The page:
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Podenco

Strictly speaking, the Podenco, also known as the Mediterranean greyhound, is a group of closely related strikes that, due to the regional conditions, have hardly mixed up. A distinction is made between the Iberian and Portuguese subspecies. There are also the regional varieties Podenco Andaluz Maneto, Podenco enano del Hierro, Podenco Malagueño and Podenco Galego.

The origin of the Podenco

Dog breeds of the Podenco type are native to Spain, its offshore islands and Portugal. According to one theory, they are said to be direct descendants of the ancient Egyptian Tesem. The oldest images of this dog with large erect ears, a long curly tail and a greyhound-like physique date from 3800-3600 BC. dated. A predecessor of Podenco is also shown on the world-famous tomb of Tutenchamun. In high society and nobility, the breed was already used as a hunting dog, herd dog and as a guard dog.

Some specimens have been preserved to this day, mummified. A spread of the early Podenco possibly took place in the 8th and 9th centuries AD with the shipping routes of the Phoenicians and Carthaginians around the Mediterranean. This is how the Kelb tal-Fenek, officially referred to as the Pharaoh Dog by the FCI, was created in Malta, which means rabbit dog. On the Spanish islands, the Spanish and Portuguese mainland as well as Sicily, regional races of their own were able to develop over centuries. Mixing was ruled out due to the isolated island locations, so the origin of the name Podenco is always mentioned, for example Podenco Canario in the Canary Islands, Cirneco dell’Etna in Sicily, Kritos Lagonikos in Crete and Podenco Ibicenco in Ibiza. There is also the theory that today’s Podencos descend from so-called pariah dogs, semi-domesticated wild dogs that live near human settlements in North Africa and the Mediterranean countries.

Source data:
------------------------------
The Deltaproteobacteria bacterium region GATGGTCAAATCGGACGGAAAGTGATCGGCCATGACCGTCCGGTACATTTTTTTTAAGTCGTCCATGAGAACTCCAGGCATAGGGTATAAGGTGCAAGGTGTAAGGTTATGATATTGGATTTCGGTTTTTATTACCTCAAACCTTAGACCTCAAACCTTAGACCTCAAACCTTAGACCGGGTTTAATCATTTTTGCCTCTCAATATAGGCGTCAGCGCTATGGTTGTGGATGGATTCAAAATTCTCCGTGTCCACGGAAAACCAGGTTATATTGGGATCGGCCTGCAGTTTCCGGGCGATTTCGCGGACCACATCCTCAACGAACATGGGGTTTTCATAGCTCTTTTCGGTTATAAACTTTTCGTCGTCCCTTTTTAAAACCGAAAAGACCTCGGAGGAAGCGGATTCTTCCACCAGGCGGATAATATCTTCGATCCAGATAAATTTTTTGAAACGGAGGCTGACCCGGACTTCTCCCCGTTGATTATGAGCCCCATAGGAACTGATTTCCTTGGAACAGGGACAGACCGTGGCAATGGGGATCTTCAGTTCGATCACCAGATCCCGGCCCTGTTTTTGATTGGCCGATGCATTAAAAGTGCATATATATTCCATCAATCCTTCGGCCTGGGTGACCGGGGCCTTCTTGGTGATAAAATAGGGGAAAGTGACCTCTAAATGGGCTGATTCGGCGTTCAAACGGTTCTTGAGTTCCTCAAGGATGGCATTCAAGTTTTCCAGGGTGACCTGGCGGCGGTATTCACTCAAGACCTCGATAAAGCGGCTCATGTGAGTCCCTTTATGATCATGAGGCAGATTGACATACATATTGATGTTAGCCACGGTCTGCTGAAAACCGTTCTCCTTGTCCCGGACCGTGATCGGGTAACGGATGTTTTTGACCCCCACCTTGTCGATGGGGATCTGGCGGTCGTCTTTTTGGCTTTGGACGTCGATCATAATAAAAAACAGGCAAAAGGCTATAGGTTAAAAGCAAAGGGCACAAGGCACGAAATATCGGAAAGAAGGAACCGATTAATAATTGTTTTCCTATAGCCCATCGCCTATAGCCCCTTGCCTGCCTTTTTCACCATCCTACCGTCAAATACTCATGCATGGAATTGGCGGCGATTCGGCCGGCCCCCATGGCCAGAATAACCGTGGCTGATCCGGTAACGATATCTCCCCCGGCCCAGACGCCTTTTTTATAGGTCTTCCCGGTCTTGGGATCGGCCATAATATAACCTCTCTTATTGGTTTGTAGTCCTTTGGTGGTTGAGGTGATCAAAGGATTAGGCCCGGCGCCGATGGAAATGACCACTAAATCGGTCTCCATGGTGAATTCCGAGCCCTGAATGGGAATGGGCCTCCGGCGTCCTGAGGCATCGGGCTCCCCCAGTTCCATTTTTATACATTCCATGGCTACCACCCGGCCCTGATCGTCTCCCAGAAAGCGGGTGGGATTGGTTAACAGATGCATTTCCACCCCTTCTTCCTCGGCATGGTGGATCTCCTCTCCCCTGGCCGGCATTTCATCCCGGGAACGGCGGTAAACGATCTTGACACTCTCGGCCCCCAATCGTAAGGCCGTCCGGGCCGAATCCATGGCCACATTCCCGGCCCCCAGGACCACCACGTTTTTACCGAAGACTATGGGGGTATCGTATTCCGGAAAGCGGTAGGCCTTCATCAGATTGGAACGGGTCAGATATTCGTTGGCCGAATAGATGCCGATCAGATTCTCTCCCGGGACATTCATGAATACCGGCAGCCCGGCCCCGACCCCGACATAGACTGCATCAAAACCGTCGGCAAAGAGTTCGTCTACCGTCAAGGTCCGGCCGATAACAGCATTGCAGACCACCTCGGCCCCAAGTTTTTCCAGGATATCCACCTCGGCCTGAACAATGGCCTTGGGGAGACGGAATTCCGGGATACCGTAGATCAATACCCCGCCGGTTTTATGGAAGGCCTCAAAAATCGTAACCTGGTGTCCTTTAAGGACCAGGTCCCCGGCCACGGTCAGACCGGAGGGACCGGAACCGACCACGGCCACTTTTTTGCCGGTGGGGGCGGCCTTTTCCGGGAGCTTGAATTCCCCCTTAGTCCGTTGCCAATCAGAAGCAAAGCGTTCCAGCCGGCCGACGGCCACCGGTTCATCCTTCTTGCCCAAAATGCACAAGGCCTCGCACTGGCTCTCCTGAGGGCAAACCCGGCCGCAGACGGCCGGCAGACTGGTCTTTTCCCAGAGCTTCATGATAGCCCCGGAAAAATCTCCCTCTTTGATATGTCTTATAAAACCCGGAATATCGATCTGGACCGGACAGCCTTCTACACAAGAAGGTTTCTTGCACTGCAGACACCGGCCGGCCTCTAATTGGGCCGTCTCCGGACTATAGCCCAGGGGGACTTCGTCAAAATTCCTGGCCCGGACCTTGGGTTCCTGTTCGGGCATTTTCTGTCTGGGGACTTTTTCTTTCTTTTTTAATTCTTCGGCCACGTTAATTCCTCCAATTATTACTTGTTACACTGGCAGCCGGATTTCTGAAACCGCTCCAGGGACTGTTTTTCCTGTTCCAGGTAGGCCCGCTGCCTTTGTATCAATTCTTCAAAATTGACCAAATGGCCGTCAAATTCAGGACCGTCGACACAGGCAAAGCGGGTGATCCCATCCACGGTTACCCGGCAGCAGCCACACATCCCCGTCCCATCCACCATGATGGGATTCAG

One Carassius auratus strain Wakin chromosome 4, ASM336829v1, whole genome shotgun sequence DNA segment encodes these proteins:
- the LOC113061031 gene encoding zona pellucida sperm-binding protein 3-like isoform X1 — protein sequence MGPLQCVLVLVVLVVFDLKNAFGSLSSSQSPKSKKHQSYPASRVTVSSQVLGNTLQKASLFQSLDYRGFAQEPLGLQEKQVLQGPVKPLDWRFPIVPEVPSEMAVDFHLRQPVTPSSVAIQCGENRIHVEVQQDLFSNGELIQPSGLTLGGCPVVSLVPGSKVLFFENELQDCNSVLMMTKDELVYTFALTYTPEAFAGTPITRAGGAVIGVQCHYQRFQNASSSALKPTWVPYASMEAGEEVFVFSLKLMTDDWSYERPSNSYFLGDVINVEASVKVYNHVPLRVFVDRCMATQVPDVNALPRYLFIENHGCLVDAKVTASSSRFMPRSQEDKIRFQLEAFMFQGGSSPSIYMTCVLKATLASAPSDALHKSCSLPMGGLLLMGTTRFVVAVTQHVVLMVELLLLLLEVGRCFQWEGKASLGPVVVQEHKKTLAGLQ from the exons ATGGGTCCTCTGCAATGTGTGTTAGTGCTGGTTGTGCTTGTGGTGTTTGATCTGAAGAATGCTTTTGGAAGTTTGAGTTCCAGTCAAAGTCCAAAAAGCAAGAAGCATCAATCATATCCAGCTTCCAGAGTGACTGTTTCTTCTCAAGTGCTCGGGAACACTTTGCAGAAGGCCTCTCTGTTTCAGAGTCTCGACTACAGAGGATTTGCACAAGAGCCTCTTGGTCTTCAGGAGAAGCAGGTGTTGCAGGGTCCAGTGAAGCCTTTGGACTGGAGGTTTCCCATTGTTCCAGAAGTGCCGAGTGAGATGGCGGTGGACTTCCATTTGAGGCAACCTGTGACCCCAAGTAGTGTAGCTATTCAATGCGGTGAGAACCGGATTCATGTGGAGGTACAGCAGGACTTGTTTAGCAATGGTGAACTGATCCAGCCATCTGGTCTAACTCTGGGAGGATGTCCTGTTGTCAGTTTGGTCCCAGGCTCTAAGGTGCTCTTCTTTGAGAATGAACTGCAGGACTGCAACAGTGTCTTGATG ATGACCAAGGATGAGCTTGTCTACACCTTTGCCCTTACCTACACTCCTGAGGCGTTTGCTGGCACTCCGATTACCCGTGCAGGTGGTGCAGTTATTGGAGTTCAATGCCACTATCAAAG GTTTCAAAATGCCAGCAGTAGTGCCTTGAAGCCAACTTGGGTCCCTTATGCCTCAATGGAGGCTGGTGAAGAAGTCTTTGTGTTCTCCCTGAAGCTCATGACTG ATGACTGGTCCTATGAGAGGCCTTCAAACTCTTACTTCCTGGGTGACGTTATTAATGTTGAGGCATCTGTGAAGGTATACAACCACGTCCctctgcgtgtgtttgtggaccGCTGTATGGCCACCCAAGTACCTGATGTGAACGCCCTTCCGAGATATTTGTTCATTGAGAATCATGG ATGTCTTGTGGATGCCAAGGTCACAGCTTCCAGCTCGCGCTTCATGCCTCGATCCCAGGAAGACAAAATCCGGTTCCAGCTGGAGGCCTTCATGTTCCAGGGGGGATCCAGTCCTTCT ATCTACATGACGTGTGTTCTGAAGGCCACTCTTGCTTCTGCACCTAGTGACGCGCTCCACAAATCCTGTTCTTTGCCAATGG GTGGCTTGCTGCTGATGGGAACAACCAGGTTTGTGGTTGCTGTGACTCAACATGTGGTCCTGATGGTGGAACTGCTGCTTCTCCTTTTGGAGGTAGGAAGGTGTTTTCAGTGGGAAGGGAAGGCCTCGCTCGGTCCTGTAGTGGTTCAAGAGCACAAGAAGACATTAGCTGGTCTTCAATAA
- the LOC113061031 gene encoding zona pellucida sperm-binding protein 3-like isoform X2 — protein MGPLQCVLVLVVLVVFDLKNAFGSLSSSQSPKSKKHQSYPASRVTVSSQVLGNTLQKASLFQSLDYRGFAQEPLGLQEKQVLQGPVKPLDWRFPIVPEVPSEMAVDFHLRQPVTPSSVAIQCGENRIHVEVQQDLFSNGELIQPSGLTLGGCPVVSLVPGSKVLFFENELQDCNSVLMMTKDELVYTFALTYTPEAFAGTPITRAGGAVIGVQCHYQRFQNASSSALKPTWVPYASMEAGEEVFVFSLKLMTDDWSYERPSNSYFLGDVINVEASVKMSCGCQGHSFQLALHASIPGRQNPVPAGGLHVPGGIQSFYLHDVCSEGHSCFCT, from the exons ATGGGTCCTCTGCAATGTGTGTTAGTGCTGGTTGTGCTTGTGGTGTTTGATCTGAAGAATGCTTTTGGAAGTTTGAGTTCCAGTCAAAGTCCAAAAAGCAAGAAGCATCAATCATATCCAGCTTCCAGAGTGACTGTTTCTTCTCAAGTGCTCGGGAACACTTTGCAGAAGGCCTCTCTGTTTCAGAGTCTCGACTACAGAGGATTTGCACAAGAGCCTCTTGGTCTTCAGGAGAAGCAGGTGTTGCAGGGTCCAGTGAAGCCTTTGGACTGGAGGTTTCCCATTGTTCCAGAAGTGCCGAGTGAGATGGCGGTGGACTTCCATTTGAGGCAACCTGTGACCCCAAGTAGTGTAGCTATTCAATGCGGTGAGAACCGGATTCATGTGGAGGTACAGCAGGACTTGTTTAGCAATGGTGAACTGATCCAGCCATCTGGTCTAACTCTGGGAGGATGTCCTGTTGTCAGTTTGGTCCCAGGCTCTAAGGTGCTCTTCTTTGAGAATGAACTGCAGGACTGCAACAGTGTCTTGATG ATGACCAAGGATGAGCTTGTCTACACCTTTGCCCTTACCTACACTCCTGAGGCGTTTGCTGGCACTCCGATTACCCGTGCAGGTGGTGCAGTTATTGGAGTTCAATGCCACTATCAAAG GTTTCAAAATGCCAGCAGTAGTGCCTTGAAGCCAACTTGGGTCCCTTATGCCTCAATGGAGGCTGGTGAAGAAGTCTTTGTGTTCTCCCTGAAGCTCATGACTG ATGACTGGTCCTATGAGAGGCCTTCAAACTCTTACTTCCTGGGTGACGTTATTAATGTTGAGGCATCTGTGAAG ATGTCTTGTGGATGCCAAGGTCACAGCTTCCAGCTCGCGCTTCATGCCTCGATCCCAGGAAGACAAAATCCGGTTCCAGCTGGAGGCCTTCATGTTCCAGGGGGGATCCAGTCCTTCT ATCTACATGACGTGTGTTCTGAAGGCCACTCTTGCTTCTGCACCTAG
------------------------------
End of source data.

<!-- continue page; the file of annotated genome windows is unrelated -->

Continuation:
The Spanish hound

As persistent runners, Podencos are used to hunt small animals, especially rabbits. They accompany the unarmed hunters in packs of up to ten animals, each of which has only one male. In a real division of tasks, they put the prey together: Some rummage in the undergrowth, the others wait around the outside until the prey tries to escape, only to snap it with enormous leaps and fetch it alive with a soft mouth. The Podenco is just as successful as a lone hunter, a behavior pattern that corresponds to its actual nature. He combines his hearing, the fine sense of smell with the sharp eyes. The Podenco Ibicenco was recognized as a breed by the FCI in 1911. Due to the shared use of his senses, however, he is not a sighthound, as they are pure eye hunters. In the 1930s, the English took some Podencos from Malta to British dog shows, but they didn’t do very well. It was not until the 1960s that the breed gained more international attention, including in Germany and America.

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Body type and coat